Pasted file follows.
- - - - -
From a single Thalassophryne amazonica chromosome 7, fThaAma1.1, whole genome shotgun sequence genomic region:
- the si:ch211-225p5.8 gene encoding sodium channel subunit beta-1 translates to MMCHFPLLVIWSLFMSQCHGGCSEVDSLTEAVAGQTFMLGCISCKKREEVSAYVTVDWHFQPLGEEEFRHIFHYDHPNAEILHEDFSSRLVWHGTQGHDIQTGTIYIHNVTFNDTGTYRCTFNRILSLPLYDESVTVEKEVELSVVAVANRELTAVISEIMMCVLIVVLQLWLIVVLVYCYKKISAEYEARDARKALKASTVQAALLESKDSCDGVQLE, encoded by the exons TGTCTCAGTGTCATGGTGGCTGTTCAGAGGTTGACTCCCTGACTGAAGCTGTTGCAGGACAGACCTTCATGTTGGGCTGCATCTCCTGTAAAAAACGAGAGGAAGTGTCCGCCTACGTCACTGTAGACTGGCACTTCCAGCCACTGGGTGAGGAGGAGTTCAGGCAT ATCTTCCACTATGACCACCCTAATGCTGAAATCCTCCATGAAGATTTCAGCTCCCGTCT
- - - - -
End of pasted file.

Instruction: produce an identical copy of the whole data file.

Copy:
From a single Thalassophryne amazonica chromosome 7, fThaAma1.1, whole genome shotgun sequence genomic region:
- the si:ch211-225p5.8 gene encoding sodium channel subunit beta-1 translates to MMCHFPLLVIWSLFMSQCHGGCSEVDSLTEAVAGQTFMLGCISCKKREEVSAYVTVDWHFQPLGEEEFRHIFHYDHPNAEILHEDFSSRLVWHGTQGHDIQTGTIYIHNVTFNDTGTYRCTFNRILSLPLYDESVTVEKEVELSVVAVANRELTAVISEIMMCVLIVVLQLWLIVVLVYCYKKISAEYEARDARKALKASTVQAALLESKDSCDGVQLE, encoded by the exons TGTCTCAGTGTCATGGTGGCTGTTCAGAGGTTGACTCCCTGACTGAAGCTGTTGCAGGACAGACCTTCATGTTGGGCTGCATCTCCTGTAAAAAACGAGAGGAAGTGTCCGCCTACGTCACTGTAGACTGGCACTTCCAGCCACTGGGTGAGGAGGAGTTCAGGCAT ATCTTCCACTATGACCACCCTAATGCTGAAATCCTCCATGAAGATTTCAGCTCCCGTCT